Categorized | International, Local, News

Police Arrest over 2,000 in Connection to Britain’s Riots

Adapted from Reports

It began on Friday, August 4th and by August 12th over a week later, the the violence had mostly abated, and British authorities turned their attention to the nation’s courts.

About 2,000 people had been arrested in connection with the violent riots that consumed London and England’s other major cities for the week. Courts in London, Birmingham and Manchester worked around the clock processing those arrested. Hundreds of extra police, meanwhile, remained on patrol in a bid to prevent the violence from reigniting. That while London’s mayor said that he and the rest of the city want to see “significant sentences” handed out to the guilty.

The death toll from violence had reached five Thursday, when a 68-year-old man found on a London street after clashing with rioters died of his injuries. A 22-year-old man was arrested Friday on suspicion of murder, the AP reported.

First reports we received on BB on Friday warned of the shooting death by police of a local black man, Mark Duggan and next report told us that Chaos gripped Tottenham in north London late Saturday and early Sunday morning after a peaceful demonstration protesting the Thursday shooting.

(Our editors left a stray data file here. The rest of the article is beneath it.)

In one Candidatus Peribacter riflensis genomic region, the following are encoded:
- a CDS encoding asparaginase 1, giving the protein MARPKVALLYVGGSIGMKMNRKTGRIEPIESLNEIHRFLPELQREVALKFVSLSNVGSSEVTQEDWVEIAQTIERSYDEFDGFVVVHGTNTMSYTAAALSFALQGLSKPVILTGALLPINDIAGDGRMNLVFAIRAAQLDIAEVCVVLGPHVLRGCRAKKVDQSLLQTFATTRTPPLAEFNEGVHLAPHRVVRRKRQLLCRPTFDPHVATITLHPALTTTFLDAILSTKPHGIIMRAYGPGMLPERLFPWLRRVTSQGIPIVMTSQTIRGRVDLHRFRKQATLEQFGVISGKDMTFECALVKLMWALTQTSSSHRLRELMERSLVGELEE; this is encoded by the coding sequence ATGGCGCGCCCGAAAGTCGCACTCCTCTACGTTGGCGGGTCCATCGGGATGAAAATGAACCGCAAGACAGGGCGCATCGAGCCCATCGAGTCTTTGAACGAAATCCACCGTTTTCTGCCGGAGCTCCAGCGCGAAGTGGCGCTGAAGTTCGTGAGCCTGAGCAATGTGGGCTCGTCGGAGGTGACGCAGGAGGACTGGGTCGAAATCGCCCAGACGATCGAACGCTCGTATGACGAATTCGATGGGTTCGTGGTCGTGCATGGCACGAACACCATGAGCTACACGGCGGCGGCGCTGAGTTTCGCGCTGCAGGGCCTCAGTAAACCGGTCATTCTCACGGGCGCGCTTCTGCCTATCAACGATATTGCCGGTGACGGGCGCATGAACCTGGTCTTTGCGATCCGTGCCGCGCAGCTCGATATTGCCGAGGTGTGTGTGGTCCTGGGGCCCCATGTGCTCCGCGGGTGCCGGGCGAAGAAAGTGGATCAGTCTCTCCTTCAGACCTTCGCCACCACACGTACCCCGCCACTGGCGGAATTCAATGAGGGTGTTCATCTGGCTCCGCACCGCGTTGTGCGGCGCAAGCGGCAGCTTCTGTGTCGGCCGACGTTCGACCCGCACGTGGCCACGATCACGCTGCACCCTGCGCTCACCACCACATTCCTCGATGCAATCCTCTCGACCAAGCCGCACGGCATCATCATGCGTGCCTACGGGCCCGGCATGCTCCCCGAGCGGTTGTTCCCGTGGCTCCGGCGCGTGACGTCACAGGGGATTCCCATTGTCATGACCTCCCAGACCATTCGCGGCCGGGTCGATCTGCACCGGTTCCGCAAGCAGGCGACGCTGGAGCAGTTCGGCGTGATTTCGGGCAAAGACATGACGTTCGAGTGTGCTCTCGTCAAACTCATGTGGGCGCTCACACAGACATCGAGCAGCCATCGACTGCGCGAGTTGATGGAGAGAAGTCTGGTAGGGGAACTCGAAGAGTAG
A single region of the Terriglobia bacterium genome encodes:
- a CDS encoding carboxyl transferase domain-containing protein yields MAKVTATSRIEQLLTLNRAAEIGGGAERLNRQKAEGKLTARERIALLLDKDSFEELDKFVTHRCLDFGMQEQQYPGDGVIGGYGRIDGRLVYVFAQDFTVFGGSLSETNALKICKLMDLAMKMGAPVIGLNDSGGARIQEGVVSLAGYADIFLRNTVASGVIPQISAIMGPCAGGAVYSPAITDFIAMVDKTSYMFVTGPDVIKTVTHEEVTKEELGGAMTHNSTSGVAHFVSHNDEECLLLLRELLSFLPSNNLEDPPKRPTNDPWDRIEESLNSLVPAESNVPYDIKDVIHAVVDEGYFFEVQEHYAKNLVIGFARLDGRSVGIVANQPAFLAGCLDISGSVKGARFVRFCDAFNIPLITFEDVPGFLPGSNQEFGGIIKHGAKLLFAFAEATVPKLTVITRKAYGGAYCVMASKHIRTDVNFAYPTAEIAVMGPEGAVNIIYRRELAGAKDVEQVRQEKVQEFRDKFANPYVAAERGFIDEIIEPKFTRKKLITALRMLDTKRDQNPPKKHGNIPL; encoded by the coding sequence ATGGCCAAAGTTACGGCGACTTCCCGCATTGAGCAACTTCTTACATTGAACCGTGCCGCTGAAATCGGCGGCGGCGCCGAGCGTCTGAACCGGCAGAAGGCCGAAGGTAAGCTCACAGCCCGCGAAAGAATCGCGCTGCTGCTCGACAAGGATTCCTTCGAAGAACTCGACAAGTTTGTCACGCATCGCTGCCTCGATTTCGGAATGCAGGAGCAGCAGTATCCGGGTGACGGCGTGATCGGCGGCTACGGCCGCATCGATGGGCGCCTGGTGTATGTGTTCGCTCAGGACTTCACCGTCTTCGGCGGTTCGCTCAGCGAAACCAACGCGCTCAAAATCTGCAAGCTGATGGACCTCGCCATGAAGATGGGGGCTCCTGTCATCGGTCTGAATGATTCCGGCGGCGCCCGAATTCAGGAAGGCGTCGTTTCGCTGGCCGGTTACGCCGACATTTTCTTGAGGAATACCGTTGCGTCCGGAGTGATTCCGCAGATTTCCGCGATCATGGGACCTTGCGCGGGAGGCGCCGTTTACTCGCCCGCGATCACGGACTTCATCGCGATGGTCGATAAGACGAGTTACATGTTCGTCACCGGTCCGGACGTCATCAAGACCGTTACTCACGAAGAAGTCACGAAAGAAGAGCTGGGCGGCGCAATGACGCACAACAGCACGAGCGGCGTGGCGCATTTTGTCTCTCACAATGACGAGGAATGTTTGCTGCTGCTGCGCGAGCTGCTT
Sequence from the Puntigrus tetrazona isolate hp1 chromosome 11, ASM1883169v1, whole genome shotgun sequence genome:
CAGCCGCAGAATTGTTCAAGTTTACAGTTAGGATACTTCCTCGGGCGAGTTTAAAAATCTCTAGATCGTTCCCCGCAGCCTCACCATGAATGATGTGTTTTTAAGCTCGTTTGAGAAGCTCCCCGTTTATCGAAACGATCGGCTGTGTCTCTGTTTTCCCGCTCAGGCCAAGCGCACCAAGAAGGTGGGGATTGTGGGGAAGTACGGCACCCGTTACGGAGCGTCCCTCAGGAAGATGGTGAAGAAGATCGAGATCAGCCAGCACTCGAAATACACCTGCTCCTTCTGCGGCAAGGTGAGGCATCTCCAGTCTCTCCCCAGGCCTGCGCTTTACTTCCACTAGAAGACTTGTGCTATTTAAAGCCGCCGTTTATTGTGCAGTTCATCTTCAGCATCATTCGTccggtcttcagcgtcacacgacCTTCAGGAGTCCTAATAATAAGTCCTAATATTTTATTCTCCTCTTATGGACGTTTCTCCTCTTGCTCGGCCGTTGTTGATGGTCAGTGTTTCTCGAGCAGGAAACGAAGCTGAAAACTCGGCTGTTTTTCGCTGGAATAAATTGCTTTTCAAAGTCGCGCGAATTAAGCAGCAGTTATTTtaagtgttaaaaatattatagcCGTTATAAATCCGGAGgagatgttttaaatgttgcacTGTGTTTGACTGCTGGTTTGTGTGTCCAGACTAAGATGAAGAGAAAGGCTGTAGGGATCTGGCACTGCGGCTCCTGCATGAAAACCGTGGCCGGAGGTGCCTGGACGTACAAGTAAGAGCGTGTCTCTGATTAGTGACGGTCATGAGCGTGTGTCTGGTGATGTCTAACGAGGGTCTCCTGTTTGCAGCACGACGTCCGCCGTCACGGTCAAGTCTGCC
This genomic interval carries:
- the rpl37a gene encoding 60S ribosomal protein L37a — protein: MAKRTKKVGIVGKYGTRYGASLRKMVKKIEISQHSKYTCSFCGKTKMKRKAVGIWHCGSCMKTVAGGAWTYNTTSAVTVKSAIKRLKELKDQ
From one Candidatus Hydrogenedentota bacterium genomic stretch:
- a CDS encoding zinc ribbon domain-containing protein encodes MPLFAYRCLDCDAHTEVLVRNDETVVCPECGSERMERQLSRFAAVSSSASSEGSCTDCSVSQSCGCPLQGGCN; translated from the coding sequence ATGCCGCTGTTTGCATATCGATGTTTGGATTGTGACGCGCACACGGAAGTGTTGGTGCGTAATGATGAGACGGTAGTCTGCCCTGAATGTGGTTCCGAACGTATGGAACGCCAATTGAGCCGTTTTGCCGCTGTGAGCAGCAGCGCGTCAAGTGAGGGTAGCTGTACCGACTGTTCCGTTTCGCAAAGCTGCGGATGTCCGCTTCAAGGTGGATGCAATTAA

First reports went like this. “It all began with a peaceful demonstration in front of Tottenham Police Station demanding “justice” for 29-year-old Mark Duggan. It’s unclear exactly what sparked the violence, notes the Washington Post. Some say police hit a female protester, but police insist the chaos began when demonstrators used Molotov cocktails to set two police cars on fire. The Metropolitan Police admitted Sunday that it “had not anticipated” the violence, saying a peaceful vigil was “hijacked by mindless thugs.”

“A community that was already hurting has had its heart ripped out,” said David Lammy, a Tottenham lawmaker. Some area residents were left homeless as their homes in what the Associated Press describes as “one of England’s most deprived areas” burned, and others.

And so it went on for days.

On Monday reports reached us that circulating on Facebook and Twitter, a considerable number of locations were to be affected by the riots that had been going strong in London and already other cities. Gangs were joining up and getting busy.

On Tuesday, the police’s massive show of force in London appears to have mostly prevented a repeat of the violence and looting that ravaged the city ove, but the unrest nonetheless continued in a number of other English cities overnight Tuesday.

The violence was was said to be the worst in Manchester, where “hundreds of youths went on the rampage, leading to running battles with riot police,” Making matters worse for the city was the fact that the violence began only hours after the city’s anti-riot unit was sent to London to help regain control of the capital.